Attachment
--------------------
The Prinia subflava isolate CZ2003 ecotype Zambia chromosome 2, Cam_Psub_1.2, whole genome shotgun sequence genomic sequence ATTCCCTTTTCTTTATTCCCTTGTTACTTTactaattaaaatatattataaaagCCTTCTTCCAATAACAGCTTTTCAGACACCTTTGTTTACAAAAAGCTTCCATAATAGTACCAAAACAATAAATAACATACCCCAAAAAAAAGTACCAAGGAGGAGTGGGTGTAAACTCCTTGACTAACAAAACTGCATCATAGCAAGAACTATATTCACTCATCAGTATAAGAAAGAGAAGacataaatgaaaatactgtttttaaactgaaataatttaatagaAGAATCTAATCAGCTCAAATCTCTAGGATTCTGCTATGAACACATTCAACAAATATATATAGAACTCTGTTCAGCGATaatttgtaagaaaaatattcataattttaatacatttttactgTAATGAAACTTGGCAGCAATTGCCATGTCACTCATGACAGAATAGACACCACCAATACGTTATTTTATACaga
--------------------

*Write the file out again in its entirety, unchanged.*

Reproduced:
The Prinia subflava isolate CZ2003 ecotype Zambia chromosome 2, Cam_Psub_1.2, whole genome shotgun sequence genomic sequence ATTCCCTTTTCTTTATTCCCTTGTTACTTTactaattaaaatatattataaaagCCTTCTTCCAATAACAGCTTTTCAGACACCTTTGTTTACAAAAAGCTTCCATAATAGTACCAAAACAATAAATAACATACCCCAAAAAAAAGTACCAAGGAGGAGTGGGTGTAAACTCCTTGACTAACAAAACTGCATCATAGCAAGAACTATATTCACTCATCAGTATAAGAAAGAGAAGacataaatgaaaatactgtttttaaactgaaataatttaatagaAGAATCTAATCAGCTCAAATCTCTAGGATTCTGCTATGAACACATTCAACAAATATATATAGAACTCTGTTCAGCGATaatttgtaagaaaaatattcataattttaatacatttttactgTAATGAAACTTGGCAGCAATTGCCATGTCACTCATGACAGAATAGACACCACCAATACGTTATTTTATACaga